New Zealand Sign Language Interpreter
Bachelor of Arts in New Zealand Sign Language – English Interpreting
She had long wanted to work with the Deaf community, says Karliah McGregor who studied a Bachelor of Arts in New Zealand Sign Language – English Interpreting.
“I was especially interested in working as an educational interpreter. I began looking into how to become a qualified interpreter which led me to looking into studying at AUT. I really liked AUT’s promotional video about the degree as well as the idea that I wouldn’t only learn New Zealand Sign Language and how to become an interpreter, but also about Deaf culture.”
There were many highlights for Karliah throughout her studies.
“During my time as a student I felt that AUT was constantly working with students and looking for ways to engage with us.
“The most significant highlight for me was learning about Deaf culture, which led to me having a greater awareness of my own identity as a child of a Deaf adult (a Coda). I grew up naturally influenced by Deaf culture but had never been able to identify it. Being able to finally learn about it has helped me better understand myself and the way Deaf culture has shaped me as a person.”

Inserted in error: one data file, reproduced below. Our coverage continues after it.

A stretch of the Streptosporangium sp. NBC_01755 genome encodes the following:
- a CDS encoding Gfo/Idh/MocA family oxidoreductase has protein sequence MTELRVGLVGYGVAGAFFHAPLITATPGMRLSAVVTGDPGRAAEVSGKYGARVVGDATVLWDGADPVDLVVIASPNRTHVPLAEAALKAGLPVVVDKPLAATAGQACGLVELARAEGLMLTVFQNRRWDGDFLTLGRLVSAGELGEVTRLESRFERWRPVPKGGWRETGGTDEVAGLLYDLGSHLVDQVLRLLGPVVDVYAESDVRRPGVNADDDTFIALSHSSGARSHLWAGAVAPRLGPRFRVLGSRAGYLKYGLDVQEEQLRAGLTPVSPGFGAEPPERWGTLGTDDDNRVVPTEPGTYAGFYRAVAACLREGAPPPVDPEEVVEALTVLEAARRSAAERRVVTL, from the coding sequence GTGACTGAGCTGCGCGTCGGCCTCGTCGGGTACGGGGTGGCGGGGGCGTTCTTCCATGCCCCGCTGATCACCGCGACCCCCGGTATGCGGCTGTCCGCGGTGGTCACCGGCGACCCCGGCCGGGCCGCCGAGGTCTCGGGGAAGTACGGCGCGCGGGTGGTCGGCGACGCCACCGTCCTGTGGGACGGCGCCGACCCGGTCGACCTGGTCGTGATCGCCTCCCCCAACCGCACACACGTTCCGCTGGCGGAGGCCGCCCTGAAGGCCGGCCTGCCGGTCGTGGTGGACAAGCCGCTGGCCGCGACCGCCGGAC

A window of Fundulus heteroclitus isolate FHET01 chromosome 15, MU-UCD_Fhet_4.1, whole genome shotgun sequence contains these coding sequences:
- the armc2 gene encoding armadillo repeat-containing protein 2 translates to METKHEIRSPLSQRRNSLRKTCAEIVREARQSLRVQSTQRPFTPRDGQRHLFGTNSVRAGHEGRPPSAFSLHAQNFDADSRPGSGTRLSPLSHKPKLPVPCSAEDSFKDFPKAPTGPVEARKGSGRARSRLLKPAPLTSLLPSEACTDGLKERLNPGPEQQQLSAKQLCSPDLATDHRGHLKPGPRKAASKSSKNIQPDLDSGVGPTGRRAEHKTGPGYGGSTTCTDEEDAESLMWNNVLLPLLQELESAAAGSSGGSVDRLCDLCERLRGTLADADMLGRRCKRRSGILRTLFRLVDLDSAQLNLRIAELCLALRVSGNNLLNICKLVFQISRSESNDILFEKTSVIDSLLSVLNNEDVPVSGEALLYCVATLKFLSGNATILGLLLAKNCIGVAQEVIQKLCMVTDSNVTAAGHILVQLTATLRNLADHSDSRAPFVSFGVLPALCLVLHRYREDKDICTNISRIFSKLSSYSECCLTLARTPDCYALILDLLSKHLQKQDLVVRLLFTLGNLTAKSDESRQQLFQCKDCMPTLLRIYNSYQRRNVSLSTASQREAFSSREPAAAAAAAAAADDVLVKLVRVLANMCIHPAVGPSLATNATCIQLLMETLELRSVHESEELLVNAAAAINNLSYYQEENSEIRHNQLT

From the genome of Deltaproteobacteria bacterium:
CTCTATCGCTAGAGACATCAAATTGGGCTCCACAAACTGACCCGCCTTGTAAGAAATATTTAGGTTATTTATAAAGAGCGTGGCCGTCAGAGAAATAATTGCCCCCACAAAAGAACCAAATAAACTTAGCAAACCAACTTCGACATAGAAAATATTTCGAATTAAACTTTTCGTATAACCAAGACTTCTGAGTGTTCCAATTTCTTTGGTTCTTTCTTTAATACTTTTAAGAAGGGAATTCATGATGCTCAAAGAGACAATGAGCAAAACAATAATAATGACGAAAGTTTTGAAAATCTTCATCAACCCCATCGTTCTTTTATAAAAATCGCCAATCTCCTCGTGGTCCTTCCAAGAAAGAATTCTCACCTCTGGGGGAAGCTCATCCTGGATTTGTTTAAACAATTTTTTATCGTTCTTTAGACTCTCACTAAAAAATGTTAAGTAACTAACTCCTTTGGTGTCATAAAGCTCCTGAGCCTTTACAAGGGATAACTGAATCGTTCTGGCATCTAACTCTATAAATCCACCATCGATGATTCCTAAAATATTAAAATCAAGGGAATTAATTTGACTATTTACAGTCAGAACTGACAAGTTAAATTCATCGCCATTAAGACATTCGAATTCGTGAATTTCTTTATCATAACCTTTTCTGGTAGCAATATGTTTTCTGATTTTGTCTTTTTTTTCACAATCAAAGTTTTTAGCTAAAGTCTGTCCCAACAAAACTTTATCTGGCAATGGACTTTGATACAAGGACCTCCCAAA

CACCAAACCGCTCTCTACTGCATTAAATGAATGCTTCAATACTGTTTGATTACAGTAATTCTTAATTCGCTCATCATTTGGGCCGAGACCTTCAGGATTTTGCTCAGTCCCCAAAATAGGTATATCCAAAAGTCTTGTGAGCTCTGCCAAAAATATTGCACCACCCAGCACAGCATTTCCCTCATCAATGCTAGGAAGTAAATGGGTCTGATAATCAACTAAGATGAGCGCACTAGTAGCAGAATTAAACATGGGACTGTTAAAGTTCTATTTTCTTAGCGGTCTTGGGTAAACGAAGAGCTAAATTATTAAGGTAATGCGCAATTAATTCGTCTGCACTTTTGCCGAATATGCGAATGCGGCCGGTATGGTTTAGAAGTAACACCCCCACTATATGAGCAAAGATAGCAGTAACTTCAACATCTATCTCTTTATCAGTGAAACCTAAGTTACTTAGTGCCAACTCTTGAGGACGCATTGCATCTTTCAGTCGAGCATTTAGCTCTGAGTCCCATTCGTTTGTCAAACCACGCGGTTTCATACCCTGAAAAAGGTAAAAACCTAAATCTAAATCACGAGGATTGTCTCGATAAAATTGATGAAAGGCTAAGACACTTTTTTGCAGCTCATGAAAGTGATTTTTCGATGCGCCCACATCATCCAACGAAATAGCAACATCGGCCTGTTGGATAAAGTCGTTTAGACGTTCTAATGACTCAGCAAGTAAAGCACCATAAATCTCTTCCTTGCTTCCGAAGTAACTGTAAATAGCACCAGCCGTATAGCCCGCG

Making a difference for Deaf students
After graduating in 2018, Karliah now works as a New Zealand Sign Language interpreter, splitting her time between interpreting for Deaf students at AUT and interpreting in other education settings.
“My job mainly involves interpreting lectures for Deaf students at AUT, as well as interpreting when they’re engaging with the lecturers or classmates. Occasionally I also interpret for meetings between them and AUT staff, and during group work sessions outside of class.
“Interpreting for lectures often involves quite challenging topics so I prepare for each class to ensure I’m as prepared as possible for what may come up. AUT is great at ensuring this prep is available, which in turn enables me to do better for the students I’m interpreting for.”
She loves being able to make a difference to Deaf students.
“I really love working with Deaf students, as well as the challenge that comes with interpreting for various papers and topics. I get to learn so much from all the different papers, which is really cool. I also feel so lucky to work with such a great team who have all been very supportive of me.”
Advice for other students
Karliah’s advice for other students is simple – just go for it.
“At first, I was very nervous and unsure of my choice of degree and becoming a university student but I’m so glad I made that decision to study at AUT.
“Being a student doesn’t last forever, although it will feel like it does sometimes. So just enjoy it and learn as much as you can while you’re here.”